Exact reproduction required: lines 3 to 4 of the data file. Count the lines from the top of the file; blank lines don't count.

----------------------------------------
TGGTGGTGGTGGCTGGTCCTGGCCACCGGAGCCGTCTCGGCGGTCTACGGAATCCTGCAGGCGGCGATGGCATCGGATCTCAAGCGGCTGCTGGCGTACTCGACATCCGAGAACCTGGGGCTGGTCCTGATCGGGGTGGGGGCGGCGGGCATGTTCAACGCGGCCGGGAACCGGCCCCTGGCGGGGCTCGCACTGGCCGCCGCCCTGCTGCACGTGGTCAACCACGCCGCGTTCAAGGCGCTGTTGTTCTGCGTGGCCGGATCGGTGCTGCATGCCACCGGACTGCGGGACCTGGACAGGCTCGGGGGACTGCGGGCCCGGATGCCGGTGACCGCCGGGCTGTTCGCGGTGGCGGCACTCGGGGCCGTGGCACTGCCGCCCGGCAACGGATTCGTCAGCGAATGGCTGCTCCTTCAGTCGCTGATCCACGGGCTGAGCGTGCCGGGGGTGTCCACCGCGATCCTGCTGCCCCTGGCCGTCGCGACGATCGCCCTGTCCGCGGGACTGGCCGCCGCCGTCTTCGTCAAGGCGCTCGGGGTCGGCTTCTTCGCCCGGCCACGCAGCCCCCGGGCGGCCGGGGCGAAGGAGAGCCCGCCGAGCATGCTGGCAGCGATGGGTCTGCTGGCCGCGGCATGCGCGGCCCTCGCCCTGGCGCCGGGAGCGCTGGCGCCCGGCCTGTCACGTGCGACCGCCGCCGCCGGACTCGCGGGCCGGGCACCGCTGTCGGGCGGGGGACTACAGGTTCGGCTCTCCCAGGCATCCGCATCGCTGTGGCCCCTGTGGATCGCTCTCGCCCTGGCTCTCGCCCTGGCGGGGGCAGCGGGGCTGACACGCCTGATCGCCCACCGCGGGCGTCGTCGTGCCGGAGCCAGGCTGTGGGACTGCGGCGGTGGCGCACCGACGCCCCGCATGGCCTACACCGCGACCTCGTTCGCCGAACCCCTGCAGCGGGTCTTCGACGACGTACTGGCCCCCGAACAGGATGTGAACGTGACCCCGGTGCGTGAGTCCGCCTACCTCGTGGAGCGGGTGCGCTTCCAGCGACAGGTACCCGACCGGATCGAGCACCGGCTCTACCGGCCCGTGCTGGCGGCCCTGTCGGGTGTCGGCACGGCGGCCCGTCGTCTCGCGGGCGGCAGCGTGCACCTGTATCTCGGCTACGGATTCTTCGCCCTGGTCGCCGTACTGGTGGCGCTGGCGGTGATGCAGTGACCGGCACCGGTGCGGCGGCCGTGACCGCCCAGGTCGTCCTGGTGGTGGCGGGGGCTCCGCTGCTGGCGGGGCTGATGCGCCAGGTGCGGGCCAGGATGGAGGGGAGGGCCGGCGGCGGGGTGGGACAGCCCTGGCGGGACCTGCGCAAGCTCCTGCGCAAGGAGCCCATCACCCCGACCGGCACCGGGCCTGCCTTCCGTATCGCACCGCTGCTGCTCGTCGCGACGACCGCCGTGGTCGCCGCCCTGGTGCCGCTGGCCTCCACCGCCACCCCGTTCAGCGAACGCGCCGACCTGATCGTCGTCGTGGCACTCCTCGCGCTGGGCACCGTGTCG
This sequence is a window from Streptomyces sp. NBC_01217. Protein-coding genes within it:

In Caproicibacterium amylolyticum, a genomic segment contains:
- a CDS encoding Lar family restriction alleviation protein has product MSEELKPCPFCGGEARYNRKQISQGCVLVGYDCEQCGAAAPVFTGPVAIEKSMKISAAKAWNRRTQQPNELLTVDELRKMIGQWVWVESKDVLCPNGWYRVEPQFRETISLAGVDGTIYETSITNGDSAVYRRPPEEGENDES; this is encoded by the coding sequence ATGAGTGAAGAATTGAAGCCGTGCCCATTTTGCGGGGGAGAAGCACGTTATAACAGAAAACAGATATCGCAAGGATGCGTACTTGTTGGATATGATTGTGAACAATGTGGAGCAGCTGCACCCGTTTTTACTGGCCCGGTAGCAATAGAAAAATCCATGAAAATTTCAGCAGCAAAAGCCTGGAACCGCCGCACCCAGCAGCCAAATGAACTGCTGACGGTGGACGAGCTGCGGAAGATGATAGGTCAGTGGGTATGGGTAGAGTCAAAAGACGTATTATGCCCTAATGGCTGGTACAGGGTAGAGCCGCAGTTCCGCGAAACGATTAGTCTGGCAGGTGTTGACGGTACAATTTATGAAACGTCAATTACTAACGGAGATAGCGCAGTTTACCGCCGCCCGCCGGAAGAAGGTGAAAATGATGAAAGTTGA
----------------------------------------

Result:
In Caproicibacterium amylolyticum, a genomic segment contains:
- a CDS encoding Lar family restriction alleviation protein has product MSEELKPCPFCGGEARYNRKQISQGCVLVGYDCEQCGAAAPVFTGPVAIEKSMKISAAKAWNRRTQQPNELLTVDELRKMIGQWVWVESKDVLCPNGWYRVEPQFRETISLAGVDGTIYETSITNGDSAVYRRPPEEGENDES; this is encoded by the coding sequence ATGAGTGAAGAATTGAAGCCGTGCCCATTTTGCGGGGGAGAAGCACGTTATAACAGAAAACAGATATCGCAAGGATGCGTACTTGTTGGATATGATTGTGAACAATGTGGAGCAGCTGCACCCGTTTTTACTGGCCCGGTAGCAATAGAAAAATCCATGAAAATTTCAGCAGCAAAAGCCTGGAACCGCCGCACCCAGCAGCCAAATGAACTGCTGACGGTGGACGAGCTGCGGAAGATGATAGGTCAGTGGGTATGGGTAGAGTCAAAAGACGTATTATGCCCTAATGGCTGGTACAGGGTAGAGCCGCAGTTCCGCGAAACGATTAGTCTGGCAGGTGTTGACGGTACAATTTATGAAACGTCAATTACTAACGGAGATAGCGCAGTTTACCGCCGCCCGCCGGAAGAAGGTGAAAATGATGAAAGTTGA